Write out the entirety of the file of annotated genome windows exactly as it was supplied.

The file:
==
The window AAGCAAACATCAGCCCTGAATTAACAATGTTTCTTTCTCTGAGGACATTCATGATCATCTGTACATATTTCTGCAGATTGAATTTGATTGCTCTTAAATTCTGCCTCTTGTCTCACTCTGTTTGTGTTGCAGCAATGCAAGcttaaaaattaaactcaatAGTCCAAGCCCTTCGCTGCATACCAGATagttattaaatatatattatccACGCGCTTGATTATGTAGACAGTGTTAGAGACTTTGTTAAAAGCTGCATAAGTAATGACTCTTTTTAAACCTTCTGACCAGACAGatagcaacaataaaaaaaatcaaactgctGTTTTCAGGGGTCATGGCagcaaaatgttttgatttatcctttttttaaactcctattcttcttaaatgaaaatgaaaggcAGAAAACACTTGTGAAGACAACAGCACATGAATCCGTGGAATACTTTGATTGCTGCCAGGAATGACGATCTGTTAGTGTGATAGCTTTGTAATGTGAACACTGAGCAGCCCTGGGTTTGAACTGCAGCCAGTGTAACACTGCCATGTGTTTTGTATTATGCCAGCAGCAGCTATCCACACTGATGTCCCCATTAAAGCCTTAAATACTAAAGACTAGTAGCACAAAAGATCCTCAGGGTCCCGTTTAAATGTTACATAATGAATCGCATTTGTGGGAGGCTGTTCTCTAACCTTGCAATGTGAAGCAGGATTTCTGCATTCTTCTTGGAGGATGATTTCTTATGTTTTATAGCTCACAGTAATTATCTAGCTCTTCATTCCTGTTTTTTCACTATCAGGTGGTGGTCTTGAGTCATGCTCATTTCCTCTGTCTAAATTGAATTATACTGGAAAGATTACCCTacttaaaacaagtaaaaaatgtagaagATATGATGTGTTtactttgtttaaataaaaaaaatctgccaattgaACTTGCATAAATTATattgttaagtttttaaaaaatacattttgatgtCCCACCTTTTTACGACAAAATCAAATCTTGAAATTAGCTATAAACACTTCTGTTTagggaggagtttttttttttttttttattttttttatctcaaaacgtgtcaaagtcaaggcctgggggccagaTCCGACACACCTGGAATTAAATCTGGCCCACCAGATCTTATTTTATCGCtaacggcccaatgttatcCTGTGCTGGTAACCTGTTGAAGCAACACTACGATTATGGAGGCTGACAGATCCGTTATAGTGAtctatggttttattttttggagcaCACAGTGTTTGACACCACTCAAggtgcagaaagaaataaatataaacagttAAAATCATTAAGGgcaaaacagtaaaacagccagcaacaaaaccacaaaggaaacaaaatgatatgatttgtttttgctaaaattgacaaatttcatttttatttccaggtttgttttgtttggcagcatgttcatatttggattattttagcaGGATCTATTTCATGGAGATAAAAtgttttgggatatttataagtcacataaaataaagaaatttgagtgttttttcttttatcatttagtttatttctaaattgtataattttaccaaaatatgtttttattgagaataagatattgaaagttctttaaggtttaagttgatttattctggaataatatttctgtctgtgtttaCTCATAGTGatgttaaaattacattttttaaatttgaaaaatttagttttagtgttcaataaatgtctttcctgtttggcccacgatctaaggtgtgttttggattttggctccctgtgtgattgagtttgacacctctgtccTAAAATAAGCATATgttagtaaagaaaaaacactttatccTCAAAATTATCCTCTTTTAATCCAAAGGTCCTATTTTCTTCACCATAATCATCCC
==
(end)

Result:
The window AAGCAAACATCAGCCCTGAATTAACAATGTTTCTTTCTCTGAGGACATTCATGATCATCTGTACATATTTCTGCAGATTGAATTTGATTGCTCTTAAATTCTGCCTCTTGTCTCACTCTGTTTGTGTTGCAGCAATGCAAGcttaaaaattaaactcaatAGTCCAAGCCCTTCGCTGCATACCAGATagttattaaatatatattatccACGCGCTTGATTATGTAGACAGTGTTAGAGACTTTGTTAAAAGCTGCATAAGTAATGACTCTTTTTAAACCTTCTGACCAGACAGatagcaacaataaaaaaaatcaaactgctGTTTTCAGGGGTCATGGCagcaaaatgttttgatttatcctttttttaaactcctattcttcttaaatgaaaatgaaaggcAGAAAACACTTGTGAAGACAACAGCACATGAATCCGTGGAATACTTTGATTGCTGCCAGGAATGACGATCTGTTAGTGTGATAGCTTTGTAATGTGAACACTGAGCAGCCCTGGGTTTGAACTGCAGCCAGTGTAACACTGCCATGTGTTTTGTATTATGCCAGCAGCAGCTATCCACACTGATGTCCCCATTAAAGCCTTAAATACTAAAGACTAGTAGCACAAAAGATCCTCAGGGTCCCGTTTAAATGTTACATAATGAATCGCATTTGTGGGAGGCTGTTCTCTAACCTTGCAATGTGAAGCAGGATTTCTGCATTCTTCTTGGAGGATGATTTCTTATGTTTTATAGCTCACAGTAATTATCTAGCTCTTCATTCCTGTTTTTTCACTATCAGGTGGTGGTCTTGAGTCATGCTCATTTCCTCTGTCTAAATTGAATTATACTGGAAAGATTACCCTacttaaaacaagtaaaaaatgtagaagATATGATGTGTTtactttgtttaaataaaaaaaatctgccaattgaACTTGCATAAATTATattgttaagtttttaaaaaatacattttgatgtCCCACCTTTTTACGACAAAATCAAATCTTGAAATTAGCTATAAACACTTCTGTTTagggaggagtttttttttttttttttattttttttatctcaaaacgtgtcaaagtcaaggcctgggggccagaTCCGACACACCTGGAATTAAATCTGGCCCACCAGATCTTATTTTATCGCtaacggcccaatgttatcCTGTGCTGGTAACCTGTTGAAGCAACACTACGATTATGGAGGCTGACAGATCCGTTATAGTGAtctatggttttattttttggagcaCACAGTGTTTGACACCACTCAAggtgcagaaagaaataaatataaacagttAAAATCATTAAGGgcaaaacagtaaaacagccagcaacaaaaccacaaaggaaacaaaatgatatgatttgtttttgctaaaattgacaaatttcatttttatttccaggtttgttttgtttggcagcatgttcatatttggattattttagcaGGATCTATTTCATGGAGATAAAAtgttttgggatatttataagtcacataaaataaagaaatttgagtgttttttcttttatcatttagtttatttctaaattgtataattttaccaaaatatgtttttattgagaataagatattgaaagttctttaaggtttaagttgatttattctggaataatatttctgtctgtgtttaCTCATAGTGatgttaaaattacattttttaaatttgaaaaatttagttttagtgttcaataaatgtctttcctgtttggcccacgatctaaggtgtgttttggattttggctccctgtgtgattgagtttgacacctctgtccTAAAATAAGCATATgttagtaaagaaaaaacactttatccTCAAAATTATCCTCTTTTAATCCAAAGGTCCTATTTTCTTCACCATAATCATCCC